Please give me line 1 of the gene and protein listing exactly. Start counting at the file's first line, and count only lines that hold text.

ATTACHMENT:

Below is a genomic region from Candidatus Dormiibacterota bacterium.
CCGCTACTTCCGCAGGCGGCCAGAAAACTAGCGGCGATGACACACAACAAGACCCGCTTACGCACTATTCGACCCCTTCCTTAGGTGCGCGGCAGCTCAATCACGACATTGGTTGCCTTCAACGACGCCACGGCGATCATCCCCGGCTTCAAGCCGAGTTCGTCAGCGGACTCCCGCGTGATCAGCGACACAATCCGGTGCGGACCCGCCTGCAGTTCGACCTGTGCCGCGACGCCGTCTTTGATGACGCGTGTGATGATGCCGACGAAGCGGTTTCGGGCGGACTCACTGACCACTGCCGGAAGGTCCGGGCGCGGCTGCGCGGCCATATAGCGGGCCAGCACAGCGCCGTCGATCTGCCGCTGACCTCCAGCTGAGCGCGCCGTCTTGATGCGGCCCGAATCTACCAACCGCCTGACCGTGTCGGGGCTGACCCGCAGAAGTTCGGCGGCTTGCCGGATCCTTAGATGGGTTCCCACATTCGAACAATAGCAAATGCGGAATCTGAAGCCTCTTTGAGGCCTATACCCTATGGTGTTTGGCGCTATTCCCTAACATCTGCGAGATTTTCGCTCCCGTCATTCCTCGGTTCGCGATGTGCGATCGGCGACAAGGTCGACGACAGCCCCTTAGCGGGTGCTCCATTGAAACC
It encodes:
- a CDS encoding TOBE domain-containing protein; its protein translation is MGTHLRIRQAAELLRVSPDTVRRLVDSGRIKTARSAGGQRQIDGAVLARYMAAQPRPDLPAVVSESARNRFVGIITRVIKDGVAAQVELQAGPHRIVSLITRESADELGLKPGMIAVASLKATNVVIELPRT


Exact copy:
Below is a genomic region from Candidatus Dormiibacterota bacterium.